One of the things that fascinates me about the end of a presidential race is how abruptly life changes for the loser when that person isn’t already in the White House. Like, you go from traveling all over the place where you’re greeted by adoring crowds and your every move is dissected by the media and you’re surrounded by smart people trying to help you become president and the Secret Service is protecting your life and then the next day you’re just back to being a semi-regular person. It’s got to be kind of jolting, right?
In regards to that, I’ve always wondered how soon after an election the Secret Service parts with such a candidate. A GQ post on the Romney/Secret Service breakup sheds some light on that. The answer: immediately.
At some point, early Wednesday morning, when Gov. Mitt Romney and family were tucked into bed, a quiet call went out on the radio channel used by his Secret Service agents: “Javelin, Jockey details, all posts, discontinue.”
Of all the indignities involved in losing a presidential race, none is more stark than the sudden emptiness of your entourage. The Secret Service detail guarding Governor Romney since Feb 1. stood down quickly. He had ridden in a 15-car motorcade to the Intercontinental Hotel in Boston for his concession speech. He rode in a single-car motorcade back across the Charles River to Belmont. His son, Tagg, did the driving.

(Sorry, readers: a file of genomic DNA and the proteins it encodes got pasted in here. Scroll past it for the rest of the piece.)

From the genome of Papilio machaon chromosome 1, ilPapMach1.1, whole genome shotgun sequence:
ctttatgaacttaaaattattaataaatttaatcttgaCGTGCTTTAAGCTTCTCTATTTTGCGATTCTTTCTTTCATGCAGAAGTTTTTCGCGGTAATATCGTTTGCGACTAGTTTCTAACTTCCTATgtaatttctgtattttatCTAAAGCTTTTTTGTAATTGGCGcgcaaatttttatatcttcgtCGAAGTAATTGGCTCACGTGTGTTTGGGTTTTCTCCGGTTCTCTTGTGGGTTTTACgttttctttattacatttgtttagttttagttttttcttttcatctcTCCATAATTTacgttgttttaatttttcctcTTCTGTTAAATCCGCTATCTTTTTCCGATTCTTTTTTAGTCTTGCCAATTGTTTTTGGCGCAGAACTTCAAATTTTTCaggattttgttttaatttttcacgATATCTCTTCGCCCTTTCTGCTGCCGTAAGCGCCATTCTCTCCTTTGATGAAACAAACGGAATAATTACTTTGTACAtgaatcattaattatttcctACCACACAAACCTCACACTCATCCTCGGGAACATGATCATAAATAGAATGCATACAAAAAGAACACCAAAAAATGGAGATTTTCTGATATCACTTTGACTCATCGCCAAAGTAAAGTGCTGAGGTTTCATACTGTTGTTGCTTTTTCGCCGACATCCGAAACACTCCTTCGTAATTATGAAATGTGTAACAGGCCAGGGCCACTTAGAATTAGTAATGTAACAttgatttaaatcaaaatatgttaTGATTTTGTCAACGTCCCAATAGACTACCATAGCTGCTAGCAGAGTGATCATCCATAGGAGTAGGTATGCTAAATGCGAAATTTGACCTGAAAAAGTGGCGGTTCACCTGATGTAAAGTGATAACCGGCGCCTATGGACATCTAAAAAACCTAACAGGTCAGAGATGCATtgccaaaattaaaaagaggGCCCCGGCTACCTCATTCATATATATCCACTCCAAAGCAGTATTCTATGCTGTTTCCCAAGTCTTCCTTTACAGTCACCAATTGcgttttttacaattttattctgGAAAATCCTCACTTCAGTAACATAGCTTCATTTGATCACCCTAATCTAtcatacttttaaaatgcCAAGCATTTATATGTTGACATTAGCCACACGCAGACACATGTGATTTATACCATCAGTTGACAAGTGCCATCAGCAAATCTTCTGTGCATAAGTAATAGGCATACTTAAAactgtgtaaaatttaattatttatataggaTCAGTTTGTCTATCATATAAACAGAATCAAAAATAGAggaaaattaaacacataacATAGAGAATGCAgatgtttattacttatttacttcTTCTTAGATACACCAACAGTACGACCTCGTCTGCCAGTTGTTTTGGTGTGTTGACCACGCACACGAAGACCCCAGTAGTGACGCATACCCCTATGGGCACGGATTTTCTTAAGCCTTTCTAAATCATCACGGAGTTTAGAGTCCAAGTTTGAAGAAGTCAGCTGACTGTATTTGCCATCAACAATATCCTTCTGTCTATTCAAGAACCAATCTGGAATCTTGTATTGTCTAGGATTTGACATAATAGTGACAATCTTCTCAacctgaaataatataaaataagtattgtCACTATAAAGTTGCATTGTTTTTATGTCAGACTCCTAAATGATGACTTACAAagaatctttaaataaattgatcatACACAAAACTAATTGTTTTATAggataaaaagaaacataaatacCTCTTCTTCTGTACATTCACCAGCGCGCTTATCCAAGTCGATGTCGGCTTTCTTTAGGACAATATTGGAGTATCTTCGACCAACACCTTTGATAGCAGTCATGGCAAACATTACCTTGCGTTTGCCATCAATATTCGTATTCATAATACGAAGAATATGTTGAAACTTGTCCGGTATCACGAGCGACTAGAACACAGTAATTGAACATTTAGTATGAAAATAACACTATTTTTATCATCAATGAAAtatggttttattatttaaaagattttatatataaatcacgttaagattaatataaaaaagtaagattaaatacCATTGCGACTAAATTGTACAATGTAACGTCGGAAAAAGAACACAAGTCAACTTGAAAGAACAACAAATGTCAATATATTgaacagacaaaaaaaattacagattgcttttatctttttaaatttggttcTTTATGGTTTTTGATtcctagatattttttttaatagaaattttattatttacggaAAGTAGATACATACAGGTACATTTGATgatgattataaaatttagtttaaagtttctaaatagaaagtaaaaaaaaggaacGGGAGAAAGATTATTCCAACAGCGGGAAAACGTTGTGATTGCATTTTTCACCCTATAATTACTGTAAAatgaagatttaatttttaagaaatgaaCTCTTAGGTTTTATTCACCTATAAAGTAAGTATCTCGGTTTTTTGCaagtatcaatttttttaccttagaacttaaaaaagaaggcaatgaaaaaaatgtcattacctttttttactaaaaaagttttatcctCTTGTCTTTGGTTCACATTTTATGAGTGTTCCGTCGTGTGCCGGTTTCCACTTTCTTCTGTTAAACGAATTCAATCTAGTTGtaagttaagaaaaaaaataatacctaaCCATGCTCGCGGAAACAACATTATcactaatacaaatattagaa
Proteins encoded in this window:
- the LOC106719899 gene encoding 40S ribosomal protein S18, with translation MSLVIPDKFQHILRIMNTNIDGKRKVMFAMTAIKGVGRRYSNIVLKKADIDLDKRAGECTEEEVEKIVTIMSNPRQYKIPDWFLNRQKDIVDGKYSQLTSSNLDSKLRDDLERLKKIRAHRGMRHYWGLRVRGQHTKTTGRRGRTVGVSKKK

There is no formal guideline for the Secret Service agents in this situation; it’s up to the discretion of the detail leader, who usually consults with the local police to make sure that his protectee’s home won’t be overrun by protestors and supporters all of a sudden.
But the Service leaves quickly. No more motorcades. No more rope lines. No more bubbles. Familiar faces disappear, never to be seen again.
In 2008, agents offered to see John McCain back to his ranch in Sedona, but McCain insisted on saying his good byes in his suite at the Biltmore Hotel. The next morning, McCain was seen driving his own car to get groceries.
Wow. I think the only thing shut down faster following Romney’s loss were his staffers’ campaign credit cards.
(Pic via the White House Flickr feed)
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